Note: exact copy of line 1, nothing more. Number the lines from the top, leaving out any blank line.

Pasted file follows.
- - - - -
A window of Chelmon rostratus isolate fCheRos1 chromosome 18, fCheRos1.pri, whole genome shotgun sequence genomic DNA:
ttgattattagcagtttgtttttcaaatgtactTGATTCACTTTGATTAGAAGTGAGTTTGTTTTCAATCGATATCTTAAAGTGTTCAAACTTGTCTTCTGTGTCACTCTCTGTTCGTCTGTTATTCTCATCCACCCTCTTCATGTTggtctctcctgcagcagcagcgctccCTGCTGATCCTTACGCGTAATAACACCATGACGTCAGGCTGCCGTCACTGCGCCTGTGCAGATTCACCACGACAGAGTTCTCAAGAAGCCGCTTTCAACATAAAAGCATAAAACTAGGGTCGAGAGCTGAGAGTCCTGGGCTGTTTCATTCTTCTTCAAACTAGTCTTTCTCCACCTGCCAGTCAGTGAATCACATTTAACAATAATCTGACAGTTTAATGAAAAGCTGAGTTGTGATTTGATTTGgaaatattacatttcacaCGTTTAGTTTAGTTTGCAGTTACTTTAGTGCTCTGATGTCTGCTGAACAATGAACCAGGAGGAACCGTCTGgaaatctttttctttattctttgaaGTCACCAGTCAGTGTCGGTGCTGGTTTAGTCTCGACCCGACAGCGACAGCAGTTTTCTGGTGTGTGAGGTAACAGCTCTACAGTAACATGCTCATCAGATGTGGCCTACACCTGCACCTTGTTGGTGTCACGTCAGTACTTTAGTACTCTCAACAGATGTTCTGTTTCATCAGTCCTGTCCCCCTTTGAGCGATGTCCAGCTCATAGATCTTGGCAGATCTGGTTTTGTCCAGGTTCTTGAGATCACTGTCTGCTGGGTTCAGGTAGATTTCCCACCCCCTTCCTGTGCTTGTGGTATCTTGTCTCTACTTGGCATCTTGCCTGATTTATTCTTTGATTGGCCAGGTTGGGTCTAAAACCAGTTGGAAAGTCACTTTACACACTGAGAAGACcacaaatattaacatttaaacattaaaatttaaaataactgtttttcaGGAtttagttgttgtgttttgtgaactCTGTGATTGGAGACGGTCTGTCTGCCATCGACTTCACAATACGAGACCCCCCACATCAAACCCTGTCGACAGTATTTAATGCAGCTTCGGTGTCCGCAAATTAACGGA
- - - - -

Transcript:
A window of Chelmon rostratus isolate fCheRos1 chromosome 18, fCheRos1.pri, whole genome shotgun sequence genomic DNA: